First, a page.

Generally speaking a good bonsai soil for the tropics will have around 50 percent river sand and/or brick crush, 20 percent manure, 20 percent humus and 10 percent common garden earth. The higher percentage of brick crush/ sand ensures good tensile granularity, good drainage in the rains but the soil does not compromise on moisture content due to the addition of manure and humus, which, after their nutritive store is exhausted, retard the breaking down of soil to a great extent. Best results are obtained when all the ingredients are sieved, discarding all powdery stuff and only the granular soil is used. Sieving of all the ingredients prevents break down of the soil to a great extent.

The practice of importing soils such as Akadama and Kanuma from Japan is not prevalent in most of the tropical countries where the species of plants suitable for bonsai are so different from the temperate climates in their requirements that it is not known whether these ingredients will be suitable. As the locally available material is better suited & have already been tested on local flora, are plentiful and are considerably cheaper than imported materials, the need for importing these material is non-existent. However, calcined clay (which is semi-absorbent and of good tensile strength), similar to ‘Turface’ which is available in US & Europe is now being manufactured and is very easily available in different grades and is a comparatively cheap material gaining popularity gradually in India.

To sum up, bonsai soil needs to be very well drained for the successful growing of bonsai. Its composition may need to be altered to suit local climatic conditions, plant species (i.e., whether the plant needs more moisture or less, better drainage or normal). Conifers need better drainage and less frequent repotting therefore the proportion of river sand/brick crush is increased. Flowering and fruiting trees need humus rich soil for which leaf mould and coco-peat are added. Some other species need higher moisture; for them vermiculite is added to the soil. In drier areas, a little more compost and   vermiculite are added for added moisture and nutrition; on the other hand, in areas of heavy rain-fall, compositions with a higher percentage of river sand or brick crush or both is advisable. For mame bonsai grown in small pots, vermiculite, coco-peat and leaf mould of about 50 percent is added to brick crush which is preferred over river sand due to the semi-absorbent properties of the former. The particle size also can be smaller than that for bigger bonsai pots.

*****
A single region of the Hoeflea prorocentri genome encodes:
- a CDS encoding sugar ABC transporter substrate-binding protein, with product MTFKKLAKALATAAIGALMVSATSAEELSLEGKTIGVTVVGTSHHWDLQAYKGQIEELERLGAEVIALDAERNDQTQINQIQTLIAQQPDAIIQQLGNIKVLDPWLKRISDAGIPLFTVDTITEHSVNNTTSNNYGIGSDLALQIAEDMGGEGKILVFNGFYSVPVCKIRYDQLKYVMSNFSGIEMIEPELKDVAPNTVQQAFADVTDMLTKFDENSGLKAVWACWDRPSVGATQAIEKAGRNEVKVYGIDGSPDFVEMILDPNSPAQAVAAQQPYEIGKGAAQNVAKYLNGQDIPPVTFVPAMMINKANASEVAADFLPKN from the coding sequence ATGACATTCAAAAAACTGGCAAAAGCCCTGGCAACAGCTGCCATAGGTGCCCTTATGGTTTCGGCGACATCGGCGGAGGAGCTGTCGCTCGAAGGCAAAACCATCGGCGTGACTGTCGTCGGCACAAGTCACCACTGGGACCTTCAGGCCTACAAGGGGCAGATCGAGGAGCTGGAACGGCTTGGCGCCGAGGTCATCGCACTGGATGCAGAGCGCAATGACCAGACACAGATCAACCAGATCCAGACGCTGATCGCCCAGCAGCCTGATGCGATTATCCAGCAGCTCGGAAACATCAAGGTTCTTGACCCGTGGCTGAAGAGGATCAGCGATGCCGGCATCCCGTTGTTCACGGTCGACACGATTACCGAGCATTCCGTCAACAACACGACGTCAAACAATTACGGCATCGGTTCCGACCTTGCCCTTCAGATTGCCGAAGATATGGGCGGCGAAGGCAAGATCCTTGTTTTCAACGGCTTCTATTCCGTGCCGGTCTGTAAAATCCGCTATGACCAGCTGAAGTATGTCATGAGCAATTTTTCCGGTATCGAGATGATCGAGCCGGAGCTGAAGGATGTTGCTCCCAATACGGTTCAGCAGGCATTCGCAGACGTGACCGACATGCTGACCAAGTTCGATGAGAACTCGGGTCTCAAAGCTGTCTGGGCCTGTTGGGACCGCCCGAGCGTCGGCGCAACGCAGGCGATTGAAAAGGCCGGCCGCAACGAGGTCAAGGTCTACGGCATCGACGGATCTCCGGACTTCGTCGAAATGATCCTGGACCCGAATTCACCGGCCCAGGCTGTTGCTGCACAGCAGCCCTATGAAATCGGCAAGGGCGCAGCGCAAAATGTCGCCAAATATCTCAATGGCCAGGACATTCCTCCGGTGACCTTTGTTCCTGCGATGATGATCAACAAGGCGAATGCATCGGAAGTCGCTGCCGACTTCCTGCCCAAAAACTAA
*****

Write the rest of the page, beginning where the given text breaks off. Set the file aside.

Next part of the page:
In all sizes of bonsai, however, the key factor is only good drainage; all else is but supportive window dressing.

Drainage, drainage and drainage of the Soil! That is the key to successful bonsai growing.